Urbanism: insights into tomorrow’s cities
How “clever” do cities need to be to meet the challenges of the future? International visitors familiarise themselves with German smart city projects.
“Quick, quick, come over here please. You don’t yet get to see this very often!” On a hot summer day, a group of international visitors has gathered at Südkreuz LRT station in Berlin to find out how Germany intends to make its cities smarter. Smarter, as systems engineer Mauricio Rojas at the firm inno2grid has just explained, would mean, for example, switching urban transport to e-mobility. A few metres away a yellow e-bus operated by the Berlin transport authorities just happens to be pulling up. By 2025 there should be 200 e-busses like this on Berlin’s roads. “At the moment, however, there are only five in service.” A special feature is that the vehicle charges without any cables, by means of a charging plate beneath the asphalt. “Like with an electric toothbrush,” Rojas explains.
EUREF: Field of experimentation for smart city concepts
“The smart city”, it quickly becomes clear to the urban planners, scientists, and journalists who have been invited to spend a week in Berlin on the Visitors Programme of the Federal Republic of Germany, is still a field of experimentation even for international pioneers such as Germany. As such, immediately after visiting Südkreuz station they make their way to the European Energy Forum (EUREF) Campus.
The 5.5-hectare site is one of Germany’s most important reference projects when it comes to shaping tomorrow’s cities using technological innovations – an impressive laboratory for smart city visions. Here, around 100 companies and institutions with a total of 2,000 staff members are developing, among other things, solutions for sustainable energy supplies, autonomous mobility, and digital networking.
Autonomous driving: The change is getting going
There is also another bus to admire, this time considerably smaller than the vehicle at Südkreuz station but crammed with cutting-edge technology: The shuttle, which goes by the name of EasyMile, finds its way on its own. Unfortunately, the guests cannot get on board at present, Maximilian Power says regretfully. He is supervising the project for the Innovation Centre for Mobility and Societal Change (InnoZ). The technology is very sensitive – a few settings need to be adjusted, he adds. On the other hand, they were able to watch the vehicle completing a couple of test drives. “It doesn’t go fast,” Power admits. “Its speed is between 10 and 20 kilometres an hour, but then again, on average rush hour traffic in Berlin doesn’t move any faster anyway.”
I’m fascinated by the willingness to change in Germany.
Rethinking, productively tackling new challenges by means of new technologies, this is also the idea behind an app called Modalyzer, which the Innovation Centre has developed to make traffic flows more visible, for example those of cyclists, whose motion data were previously not available. Mario Silva, an urban planner and researcher into new infrastructure solutions for the Guadalajara region in Mexico, is immediately excited. “That is precisely what we are also aiming to do.”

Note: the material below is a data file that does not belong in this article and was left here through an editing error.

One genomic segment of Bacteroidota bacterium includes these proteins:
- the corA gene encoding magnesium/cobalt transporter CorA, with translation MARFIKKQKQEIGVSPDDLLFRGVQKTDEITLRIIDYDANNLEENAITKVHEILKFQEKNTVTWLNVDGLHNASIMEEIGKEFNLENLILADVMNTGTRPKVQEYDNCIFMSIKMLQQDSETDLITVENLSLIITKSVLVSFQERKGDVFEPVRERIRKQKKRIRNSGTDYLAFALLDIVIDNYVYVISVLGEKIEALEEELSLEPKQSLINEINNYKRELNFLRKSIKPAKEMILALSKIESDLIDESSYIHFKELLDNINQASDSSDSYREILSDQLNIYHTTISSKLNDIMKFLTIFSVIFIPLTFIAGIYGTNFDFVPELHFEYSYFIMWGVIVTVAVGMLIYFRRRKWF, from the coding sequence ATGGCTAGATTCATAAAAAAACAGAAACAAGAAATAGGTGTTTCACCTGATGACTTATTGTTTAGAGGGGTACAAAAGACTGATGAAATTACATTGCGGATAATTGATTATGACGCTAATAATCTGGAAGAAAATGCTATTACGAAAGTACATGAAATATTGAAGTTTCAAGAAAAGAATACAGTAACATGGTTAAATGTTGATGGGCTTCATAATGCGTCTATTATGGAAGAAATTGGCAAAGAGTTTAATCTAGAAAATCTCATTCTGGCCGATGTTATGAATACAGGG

The tour of the Campus passes charging stations for electric cars, through a showroom where the concept behind the smart grid, i.e. the smart networking of energy sources, is explained, and through a high-efficiency, cutting-edge gas power station. What is interesting is that it is not necessarily the innovative strength of the technology that excites the large number of visitors. “From a technological point of view I don’t actually see a lot that’s new in Germany, said Andrew Yan, Professor of Urban Studies at Simon Fraser University in Vancouver, Canada. “But what I really do find fascinating is the willingness to change.”
A small wind turbine with great symbolic power
The social aspect of innovations also features on the Campus. Uriel Babczyk, an urban planner from Tel Aviv, was curious to know what the output is of the small wind turbine next to the charging station for electric cars. He was surprised by the engineer Mauricio Rojas’ answer: “Probably just about enough to heat a cup of tea.” The wind turbines’ output is irrelevant, Rojas explains. “It’s about inspiring visitors with our ideas. And wind turbines are brilliantly suited to that.”
Data flows and privacy
The fact that there is more than energy management and electromobility to the smart city concept is illustrated by the IT firm Cisco in an impressive presentation of the opportunities inherent in networking data flows: “Waste, water, electricity, light, transport, criminality – at the moment all these areas of urban infrastructure are organised in silos. We can bring them together,” explains Marwin Kunz, programme manager at the Cisco Innovation Centre on the EUREF Campus.
The guests are impressed, albeit sceptical with regard to privacy. Here too, though, it turns out that technology is not the biggest challenge: Flavia Marzano, an urban planner from Rome, puts it in a nutshell: “Dismantling silos is all well and good, but what is more important for me is how to get my colleagues behind the idea.”